Born in Providence, Dr. Avdoyan grew up in Florida and did his undergraduate studies at the University of the South in Tennessee; he subsequently earned his M.A. and Ph.D. at Columbia University.

In the early 1970s, Dr. Avdoyan conducted research in archives of the Soviet Union (including in Leningrad, Moscow, Tbilisi, and Yerevan), Greece, France and Italy (the Mkhitarist Monastery in Venice). His doctoral thesis was on the "History of Taron," a historical romance set in 7th-century Armenia.

Mr. Avdoyan's working languages include Armenian (Classical, Modern Western and Eastern), French, Classical Georgian, German, Classical and Modern Greek, Italian, Latin and Russian.

(c) 2007 Armenian Reporter LLC

Lawyers For Hrant Dink's Family Say Evidence Is Being Withheld As The Trial Of His Accused Murderers Continues
by Talin Suciyan

ISTANBUL - Two days before the second hearing, on October 1, in the trial of 13 suspects in the January 2007 murder of the prominent Turkish-Armenian editor Hrant Dink, records of a phone call between a police officer and an accused conspirator in the murder were published in the Turkish media.

The police officer, identified as M.Z. [Muhittin Zenit -Ed.], clearly states that he knew how the murder was to have been committed and what the shooter was to have done after killing Mr. Dink, who was the editor of the weekly Agos. The murderer "was not going to run. This one did," the officer said. M.Z. is known to have received a promotion since the murder.

What follows is the transcript of the phone call, as published in English translation in the Turkish Daily News.

Erhan Tuncel: There was this boy, Zeynel [Zeynel Abidin Yavuz - the accused under arrest].... Then came another.... I don't think so ... because if it is what he said.... This is what I know, I mean what I can share.... What I mean is, this is how he was going to be shot, the way to shoot him. If so, then they are connected, but I don't think so....

M.Z.: What my son, they squeezed it right against his head....

E. T.: He died?

M.Z.: Of course, the only difference is he wasn't going to run but this one did.

E. T.: But was he caught?

M.Z.: No way.

E.T.: Hmmm.... I don't think it's them, abi [elder brother].

M.Z.: I am not sure.

E. T.: It's not that it.... I mean, we would die for the state, you know.... We'll share it.... I mean I don't think so....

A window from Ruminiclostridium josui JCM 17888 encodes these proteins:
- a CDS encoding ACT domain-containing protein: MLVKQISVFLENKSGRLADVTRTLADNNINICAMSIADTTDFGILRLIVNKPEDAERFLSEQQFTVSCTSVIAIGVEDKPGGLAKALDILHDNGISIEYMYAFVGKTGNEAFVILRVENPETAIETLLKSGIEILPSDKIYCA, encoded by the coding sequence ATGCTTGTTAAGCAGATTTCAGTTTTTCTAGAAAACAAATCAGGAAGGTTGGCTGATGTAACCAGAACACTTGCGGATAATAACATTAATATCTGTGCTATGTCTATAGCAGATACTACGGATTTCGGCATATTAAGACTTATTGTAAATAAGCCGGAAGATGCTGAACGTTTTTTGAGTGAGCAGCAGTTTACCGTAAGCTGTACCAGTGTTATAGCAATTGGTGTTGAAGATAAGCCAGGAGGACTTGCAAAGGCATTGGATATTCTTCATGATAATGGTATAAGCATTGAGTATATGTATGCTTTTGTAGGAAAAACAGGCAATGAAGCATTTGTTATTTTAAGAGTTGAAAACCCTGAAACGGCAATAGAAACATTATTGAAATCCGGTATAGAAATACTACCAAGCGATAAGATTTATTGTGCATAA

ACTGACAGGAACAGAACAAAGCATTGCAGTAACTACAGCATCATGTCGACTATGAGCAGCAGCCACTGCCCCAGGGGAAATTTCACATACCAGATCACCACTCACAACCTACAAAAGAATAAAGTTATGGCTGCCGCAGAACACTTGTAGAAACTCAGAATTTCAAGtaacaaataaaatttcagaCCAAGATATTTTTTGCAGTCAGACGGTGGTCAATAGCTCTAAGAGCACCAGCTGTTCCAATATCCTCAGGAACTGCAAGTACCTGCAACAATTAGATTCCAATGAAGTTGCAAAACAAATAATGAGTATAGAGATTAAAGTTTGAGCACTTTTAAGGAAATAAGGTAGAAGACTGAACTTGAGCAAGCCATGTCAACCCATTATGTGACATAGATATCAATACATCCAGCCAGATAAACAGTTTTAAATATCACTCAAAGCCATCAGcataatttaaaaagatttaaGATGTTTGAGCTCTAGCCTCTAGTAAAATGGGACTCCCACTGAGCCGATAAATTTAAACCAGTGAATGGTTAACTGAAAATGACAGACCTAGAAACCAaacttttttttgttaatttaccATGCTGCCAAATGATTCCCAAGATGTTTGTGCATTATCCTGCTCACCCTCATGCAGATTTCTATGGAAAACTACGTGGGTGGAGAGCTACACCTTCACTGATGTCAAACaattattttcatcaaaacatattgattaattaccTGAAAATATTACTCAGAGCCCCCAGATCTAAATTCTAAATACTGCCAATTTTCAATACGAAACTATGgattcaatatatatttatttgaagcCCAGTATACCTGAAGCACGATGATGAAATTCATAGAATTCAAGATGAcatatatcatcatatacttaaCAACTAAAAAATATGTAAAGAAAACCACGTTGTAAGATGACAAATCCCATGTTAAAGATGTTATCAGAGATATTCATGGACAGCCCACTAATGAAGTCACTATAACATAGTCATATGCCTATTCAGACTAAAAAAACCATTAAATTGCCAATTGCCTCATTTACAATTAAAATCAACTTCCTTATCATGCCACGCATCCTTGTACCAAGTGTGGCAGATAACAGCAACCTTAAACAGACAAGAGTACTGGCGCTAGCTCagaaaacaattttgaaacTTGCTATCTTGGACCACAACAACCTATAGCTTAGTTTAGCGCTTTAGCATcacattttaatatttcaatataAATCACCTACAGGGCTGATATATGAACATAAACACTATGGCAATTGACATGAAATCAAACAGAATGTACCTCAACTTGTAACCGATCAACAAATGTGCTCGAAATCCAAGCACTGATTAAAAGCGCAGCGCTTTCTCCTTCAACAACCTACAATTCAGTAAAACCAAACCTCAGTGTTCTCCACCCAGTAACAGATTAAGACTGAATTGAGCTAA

M.Z.: Brother, that and what we're talking about now. They are different I mean.

E. T.: What we talked was different all right, but it was everybody's target.

M.Z.: I know that. Now you are being vague with me. F - it, if he croaked, he croaked. I don't question who killed him. If you doubt my sincerity in this, that's different.

E. T.: No abi, of course not. If it has to do with us, I'll look and see. I mean I will bring it to you, too, suitably.

M.Z.: Look man, why bring it? What is the use of bringing it?

E. T.: If it has to do with us.... I was talking on the Internet. They called me. I stayed on the Internet for three hours, you see? It is the exams, the finals I mean....

M.Z.: Oh.... Well, all right brother. I wanted to share. To see what's what....

E. T.: OK abi, God bless you.... It is healthier to go with what you think....

M.Z.: No, no, it's because you sounded.... That's what demoralized me, partner....

E. T.:.... I haven't talked to your people for a while now. There was some bitterness. They've called me just now....

M.Z.: All right, OK, we just wanted to evaluate it. Well done, whoever did it.

E. T.: I don't think it has anything to do with us. But well done to whoever did it.... OK abi, see you.

M.Z.: See you.

After this transcript was published in the newspapers, and sound bites were heard on radio and television, an investigation was launched against the outlets that published the transcript, but no investigation was initiated against police officer M.Z.

Under the shadow of this phone call, the second hearing was held on Monday in Istanbul. The hearing lasted for 12 hours. Because the suspected murderer, O.S. [Ogun Samast -Ed.], is only 17, the hearing was closed.

* Love it or ...